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January 16, 2006

More Microsoft Overseas Woes

Posted by David Hunter at 10:16 AM ET.

More or less in order of decreasing importance.

You may recall that the British Educational Communications and Technology Agency (Becta) has launched two studies on the impact of software licensing on schools, one explicitly concerning Microsoft. Tom Espiner interviews some British educators for ZDNet UK and it isn’t good news for Redmond:

Schools do not get good value for money from current Microsoft licensing agreements, IT professionals in the education sector claimed this week.

In a series of interviews with education professionals at the BETT educational technology show in London, ZDNet UK found broad consensus that Microsoft educational licensing agreements are too expensive.

“A lot of schools are looking at open source — budgets come into play here. Microsoft licensing takes a big chunk out of schools budgets. The biggest issue is cost, basically,” said Michael Allen, ICT technician of Swanmore College of Technology.

That sounds bad, but the resellers interviewed by James Sherwood at don’t seem worried – their view is that the result will merely be negotiated price reductions.

Speaking of price reductions, that seems to be what Microsoft is proposing to the Indonesian government in return for them doing something unspecified about rampant software piracy:

The world’s largest copyrighted software producer Microsoft Corporation is considering giving a discount to the Indonesian government to promote the application of legal software.

“We have filed a proposal for the discount to our headquarters (in Seattle, the United States) and it is now being finalized,” PT Microsoft Indonesia president director Tony Chen said on Friday after signing a memorandum of understanding on boosting the implementation of intellectual property rights (IPR) policies, with Minister of Information Sofyan Djalil.

The government, through the signing of the memorandum, has shown its commitment to eradicating the widespread use of illegal software in the country.

That’s one way of describing it, I guess.

Also in Asia, the Taiwan legislature takes on Microsoft:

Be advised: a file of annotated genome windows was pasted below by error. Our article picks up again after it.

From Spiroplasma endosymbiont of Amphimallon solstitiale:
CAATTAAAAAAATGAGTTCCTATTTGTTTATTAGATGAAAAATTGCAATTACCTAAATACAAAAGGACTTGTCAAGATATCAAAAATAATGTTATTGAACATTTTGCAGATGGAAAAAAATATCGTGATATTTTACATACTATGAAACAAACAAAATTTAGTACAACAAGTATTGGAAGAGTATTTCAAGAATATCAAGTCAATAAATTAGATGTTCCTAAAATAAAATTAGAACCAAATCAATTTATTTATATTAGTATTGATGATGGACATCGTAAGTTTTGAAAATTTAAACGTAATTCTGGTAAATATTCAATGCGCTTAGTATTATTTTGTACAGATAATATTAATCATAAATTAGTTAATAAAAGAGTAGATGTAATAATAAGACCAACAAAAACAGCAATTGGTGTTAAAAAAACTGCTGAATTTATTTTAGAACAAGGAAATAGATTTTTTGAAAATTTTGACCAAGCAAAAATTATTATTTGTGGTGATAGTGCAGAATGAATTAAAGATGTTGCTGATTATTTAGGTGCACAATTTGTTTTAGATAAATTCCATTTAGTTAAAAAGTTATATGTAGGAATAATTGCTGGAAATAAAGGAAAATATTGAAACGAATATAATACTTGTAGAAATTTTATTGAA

Taiwan’s legislature has passed a resolution asking the government to reduce its purchases of Microsoft products by 25 percent this year, a further sign the world’s largest software company is running into resistance in Asia.

The resolution, passed on Friday, is an attempt by the island’s law making body to reduce Taiwan’s dependence on Microsoft, which holds a near monopoly on supplying software to local government offices, a legislative aide said.

It’s not clear if and when this will have any effect.

Finally, there’s now another entrant in the government sponsored Internet search engine sweepstakes – the Franco-German alliance to build “Quaero”. Actually, Microsoft wasn’t even mentioned at the kickoff festivities, but considering the hopes for MSN Search, Quaero is another player to watch out for.

How bad is Microsoft’s standing in the world of Internet search engines?

Bad enough that MSN Search wasn’t even mentioned by the French president when he listed the “American giants” competing with France’s tech industry.

“We must meet the global challenge of the American giants Google and Yahoo!,” Jacques Chirac said, according to The Associated Press. “Today the new geography of knowledge and cultures is being drawn. Tomorrow, that which is not available online runs the risk of being invisible to the world,” the French president said.

Chirac then discussed a European response to Google — — a multimedia search engine called Quaero being developed by a European consortium including French electronics company Thomson, France Telecom and Deutsche Telekom.

The details on Quaero are rather fuzzier than M. Chirac would have us believe, and it has led to a certain amount of comedy:

“There is already a good French search engine – it’s called,” jokes one blogger. The French satirical newspaper Le Canard enchaîné has also poured scorn on Quaero: “Compared with Microsoft’s €30bn [£20.4bn] profits or Google’s €100bn capitalisation, Chirac’s announcement is really going to spread panic in Silicon Valley.”

You may recall that previously the Japanese government announced that they were developing an Internet search engine with a national consortium.

Filed under General Business, Governmental Relations, Legal, Licensing, MSN, MSN Search, Piracy

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